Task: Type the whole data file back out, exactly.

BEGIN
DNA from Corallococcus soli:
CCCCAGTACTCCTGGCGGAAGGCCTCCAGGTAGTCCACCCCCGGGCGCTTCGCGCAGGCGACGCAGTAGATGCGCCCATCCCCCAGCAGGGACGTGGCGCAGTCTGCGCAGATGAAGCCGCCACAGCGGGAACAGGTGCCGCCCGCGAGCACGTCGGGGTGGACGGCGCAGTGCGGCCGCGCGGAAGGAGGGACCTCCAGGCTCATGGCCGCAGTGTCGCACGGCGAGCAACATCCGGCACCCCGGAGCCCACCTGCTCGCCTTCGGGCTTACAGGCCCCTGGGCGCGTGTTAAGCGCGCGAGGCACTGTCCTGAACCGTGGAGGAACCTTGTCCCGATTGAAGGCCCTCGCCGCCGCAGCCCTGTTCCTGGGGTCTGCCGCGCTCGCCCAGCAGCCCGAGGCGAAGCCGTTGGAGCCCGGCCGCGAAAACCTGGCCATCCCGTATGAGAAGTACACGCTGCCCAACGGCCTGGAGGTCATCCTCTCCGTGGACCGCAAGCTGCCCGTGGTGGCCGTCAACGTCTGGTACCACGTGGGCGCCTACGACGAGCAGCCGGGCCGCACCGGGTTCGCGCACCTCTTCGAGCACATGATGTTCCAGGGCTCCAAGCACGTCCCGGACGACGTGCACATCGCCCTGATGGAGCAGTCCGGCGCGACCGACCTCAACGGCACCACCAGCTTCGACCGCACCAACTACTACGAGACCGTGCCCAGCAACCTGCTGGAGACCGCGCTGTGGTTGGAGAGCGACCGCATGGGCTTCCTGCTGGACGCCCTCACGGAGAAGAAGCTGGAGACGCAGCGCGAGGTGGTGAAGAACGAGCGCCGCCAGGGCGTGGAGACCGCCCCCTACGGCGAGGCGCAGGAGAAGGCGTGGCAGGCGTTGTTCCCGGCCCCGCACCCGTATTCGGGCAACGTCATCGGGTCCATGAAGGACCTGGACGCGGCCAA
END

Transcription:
DNA from Corallococcus soli:
CCCCAGTACTCCTGGCGGAAGGCCTCCAGGTAGTCCACCCCCGGGCGCTTCGCGCAGGCGACGCAGTAGATGCGCCCATCCCCCAGCAGGGACGTGGCGCAGTCTGCGCAGATGAAGCCGCCACAGCGGGAACAGGTGCCGCCCGCGAGCACGTCGGGGTGGACGGCGCAGTGCGGCCGCGCGGAAGGAGGGACCTCCAGGCTCATGGCCGCAGTGTCGCACGGCGAGCAACATCCGGCACCCCGGAGCCCACCTGCTCGCCTTCGGGCTTACAGGCCCCTGGGCGCGTGTTAAGCGCGCGAGGCACTGTCCTGAACCGTGGAGGAACCTTGTCCCGATTGAAGGCCCTCGCCGCCGCAGCCCTGTTCCTGGGGTCTGCCGCGCTCGCCCAGCAGCCCGAGGCGAAGCCGTTGGAGCCCGGCCGCGAAAACCTGGCCATCCCGTATGAGAAGTACACGCTGCCCAACGGCCTGGAGGTCATCCTCTCCGTGGACCGCAAGCTGCCCGTGGTGGCCGTCAACGTCTGGTACCACGTGGGCGCCTACGACGAGCAGCCGGGCCGCACCGGGTTCGCGCACCTCTTCGAGCACATGATGTTCCAGGGCTCCAAGCACGTCCCGGACGACGTGCACATCGCCCTGATGGAGCAGTCCGGCGCGACCGACCTCAACGGCACCACCAGCTTCGACCGCACCAACTACTACGAGACCGTGCCCAGCAACCTGCTGGAGACCGCGCTGTGGTTGGAGAGCGACCGCATGGGCTTCCTGCTGGACGCCCTCACGGAGAAGAAGCTGGAGACGCAGCGCGAGGTGGTGAAGAACGAGCGCCGCCAGGGCGTGGAGACCGCCCCCTACGGCGAGGCGCAGGAGAAGGCGTGGCAGGCGTTGTTCCCGGCCCCGCACCCGTATTCGGGCAACGTCATCGGGTCCATGAAGGACCTGGACGCGGCCAA